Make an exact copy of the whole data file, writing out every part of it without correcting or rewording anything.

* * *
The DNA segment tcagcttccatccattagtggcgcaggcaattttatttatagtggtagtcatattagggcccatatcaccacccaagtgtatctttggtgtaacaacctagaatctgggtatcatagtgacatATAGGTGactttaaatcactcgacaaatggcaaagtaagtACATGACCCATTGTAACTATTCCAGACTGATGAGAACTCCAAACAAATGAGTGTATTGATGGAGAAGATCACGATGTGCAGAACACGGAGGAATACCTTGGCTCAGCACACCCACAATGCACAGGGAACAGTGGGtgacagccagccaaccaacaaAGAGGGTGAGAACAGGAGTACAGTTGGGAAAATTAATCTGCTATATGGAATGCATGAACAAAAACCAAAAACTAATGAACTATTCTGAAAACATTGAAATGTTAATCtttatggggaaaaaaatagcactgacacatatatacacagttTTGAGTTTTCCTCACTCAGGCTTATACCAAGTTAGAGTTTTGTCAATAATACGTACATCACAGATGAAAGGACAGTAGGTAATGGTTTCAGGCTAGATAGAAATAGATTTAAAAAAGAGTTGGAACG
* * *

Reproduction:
The DNA segment tcagcttccatccattagtggcgcaggcaattttatttatagtggtagtcatattagggcccatatcaccacccaagtgtatctttggtgtaacaacctagaatctgggtatcatagtgacatATAGGTGactttaaatcactcgacaaatggcaaagtaagtACATGACCCATTGTAACTATTCCAGACTGATGAGAACTCCAAACAAATGAGTGTATTGATGGAGAAGATCACGATGTGCAGAACACGGAGGAATACCTTGGCTCAGCACACCCACAATGCACAGGGAACAGTGGGtgacagccagccaaccaacaaAGAGGGTGAGAACAGGAGTACAGTTGGGAAAATTAATCTGCTATATGGAATGCATGAACAAAAACCAAAAACTAATGAACTATTCTGAAAACATTGAAATGTTAATCtttatggggaaaaaaatagcactgacacatatatacacagttTTGAGTTTTCCTCACTCAGGCTTATACCAAGTTAGAGTTTTGTCAATAATACGTACATCACAGATGAAAGGACAGTAGGTAATGGTTTCAGGCTAGATAGAAATAGATTTAAAAAAGAGTTGGAACG